emotions seem so relentlessly tied to the immediate moment and place.

But is that a likely outcome of computerized communication?  Going back to
my analogy we could add emotional content into words.  An actor can speak
the lines of "Hamlet" and re-interpret the lines suitable to a specific
time.  Instead what makes sense is that a sharing process in society with an
emotion based system recognizes how important it is to doing any work to
feel.  To share feeling with others in a way that reflects truly belonging
and a true sense of inner power in the social connection whether on a
village level or gigantic global level.  That is what a scientific paradigm
reflects the commonality of social power that a given emotional glued
together theory holds for a group of people.  The inner workings of how to
construct an emotional connectivity of brainwork that includes the capacity
to manufacture via software agents artificial emotional content to words is
the capacity to build social structure more emotionally more deeply than
mere human bodies can provide.  Human bodies are tied to how many people we
can know personally.  But global networks can be structured to billions of
people in a system well beyond what we can personally know about anyone.

Returning to the Disability metaphor of rights, where someone can't see
emotion in a face they can do brainwork anyway.  They might need a system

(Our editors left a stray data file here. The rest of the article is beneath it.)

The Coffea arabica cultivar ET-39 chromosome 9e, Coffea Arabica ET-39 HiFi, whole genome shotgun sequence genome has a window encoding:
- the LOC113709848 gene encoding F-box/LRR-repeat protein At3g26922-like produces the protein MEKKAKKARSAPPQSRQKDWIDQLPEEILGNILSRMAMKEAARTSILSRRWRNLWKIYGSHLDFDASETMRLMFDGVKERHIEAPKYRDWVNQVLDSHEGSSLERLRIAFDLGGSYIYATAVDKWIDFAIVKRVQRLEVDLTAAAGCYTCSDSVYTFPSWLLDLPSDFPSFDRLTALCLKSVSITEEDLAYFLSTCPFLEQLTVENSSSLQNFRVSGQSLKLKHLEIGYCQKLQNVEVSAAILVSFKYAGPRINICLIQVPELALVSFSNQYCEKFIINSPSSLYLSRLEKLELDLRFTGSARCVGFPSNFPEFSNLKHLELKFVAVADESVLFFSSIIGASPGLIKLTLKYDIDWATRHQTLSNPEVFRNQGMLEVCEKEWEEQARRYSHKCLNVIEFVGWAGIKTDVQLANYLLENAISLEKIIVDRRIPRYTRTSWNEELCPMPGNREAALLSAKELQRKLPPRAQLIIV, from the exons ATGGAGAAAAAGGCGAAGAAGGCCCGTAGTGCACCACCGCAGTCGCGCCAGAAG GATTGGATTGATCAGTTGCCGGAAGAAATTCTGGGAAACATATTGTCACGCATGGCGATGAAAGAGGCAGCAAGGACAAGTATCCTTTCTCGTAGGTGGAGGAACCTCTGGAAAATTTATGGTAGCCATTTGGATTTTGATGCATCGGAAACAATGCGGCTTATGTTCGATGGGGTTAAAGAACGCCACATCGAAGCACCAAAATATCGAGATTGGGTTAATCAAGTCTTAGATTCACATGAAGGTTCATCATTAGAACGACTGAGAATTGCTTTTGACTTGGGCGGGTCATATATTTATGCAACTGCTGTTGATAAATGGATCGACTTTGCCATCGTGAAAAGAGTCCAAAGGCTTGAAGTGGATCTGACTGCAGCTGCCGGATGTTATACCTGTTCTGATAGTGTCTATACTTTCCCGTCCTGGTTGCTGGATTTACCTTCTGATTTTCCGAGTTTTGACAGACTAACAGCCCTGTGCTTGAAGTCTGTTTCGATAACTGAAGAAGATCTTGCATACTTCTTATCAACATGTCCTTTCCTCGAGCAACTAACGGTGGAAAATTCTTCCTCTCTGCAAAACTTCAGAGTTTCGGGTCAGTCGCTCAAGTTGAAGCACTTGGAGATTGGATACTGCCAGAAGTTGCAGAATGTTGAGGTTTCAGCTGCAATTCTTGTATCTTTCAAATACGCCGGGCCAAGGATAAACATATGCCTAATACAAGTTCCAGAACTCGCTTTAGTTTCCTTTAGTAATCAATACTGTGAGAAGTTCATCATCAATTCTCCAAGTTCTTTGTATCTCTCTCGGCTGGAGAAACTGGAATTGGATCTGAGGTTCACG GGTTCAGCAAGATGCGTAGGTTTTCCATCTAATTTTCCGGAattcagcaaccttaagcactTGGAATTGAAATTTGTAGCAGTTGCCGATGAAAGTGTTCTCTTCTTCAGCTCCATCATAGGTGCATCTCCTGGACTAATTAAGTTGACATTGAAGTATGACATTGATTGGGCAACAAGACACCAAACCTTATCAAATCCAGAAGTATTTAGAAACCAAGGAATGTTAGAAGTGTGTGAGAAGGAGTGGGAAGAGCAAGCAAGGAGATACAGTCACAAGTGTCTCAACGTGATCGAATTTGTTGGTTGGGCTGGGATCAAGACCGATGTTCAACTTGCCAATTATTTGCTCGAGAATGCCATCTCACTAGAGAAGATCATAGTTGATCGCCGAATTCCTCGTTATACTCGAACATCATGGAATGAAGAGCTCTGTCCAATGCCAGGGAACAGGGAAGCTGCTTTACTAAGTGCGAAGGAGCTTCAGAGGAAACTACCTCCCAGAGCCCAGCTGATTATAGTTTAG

that provides them information appropriate to their ability.  But they can
do important brainwork without seeing the face.  Exactly in the sense that
words have served the rise of Capitalsim.  The fact that we use faces as the
main identity point and emotion channel between us does not mean we can't
re-design that mechanism to more suitable structures for a global structure
of emotion that permanently ends racist social relationships.  Words have
served humanity well despite the severe distortion of not seeing emotion via
the face in words.  We have a sense however flawed that in the Pen-L list
that it is not necessary to fight one and the other in flame wars, but to
seek some sort of way to support the depth of brainwork.  The depth cannot
be plumbed without an emotional structure that fully supports the brainwork.
Basically an end to the long lasting 'rationalist' theory that words can be
taken as neutral.  And a determined effort to build consciously an emotional
structure to communications that reflects a socialist view.  Equality, an
end to racism, sexism, a full incorporation and integration of disability
rights into the social framework of a global system.
Doyle Saylor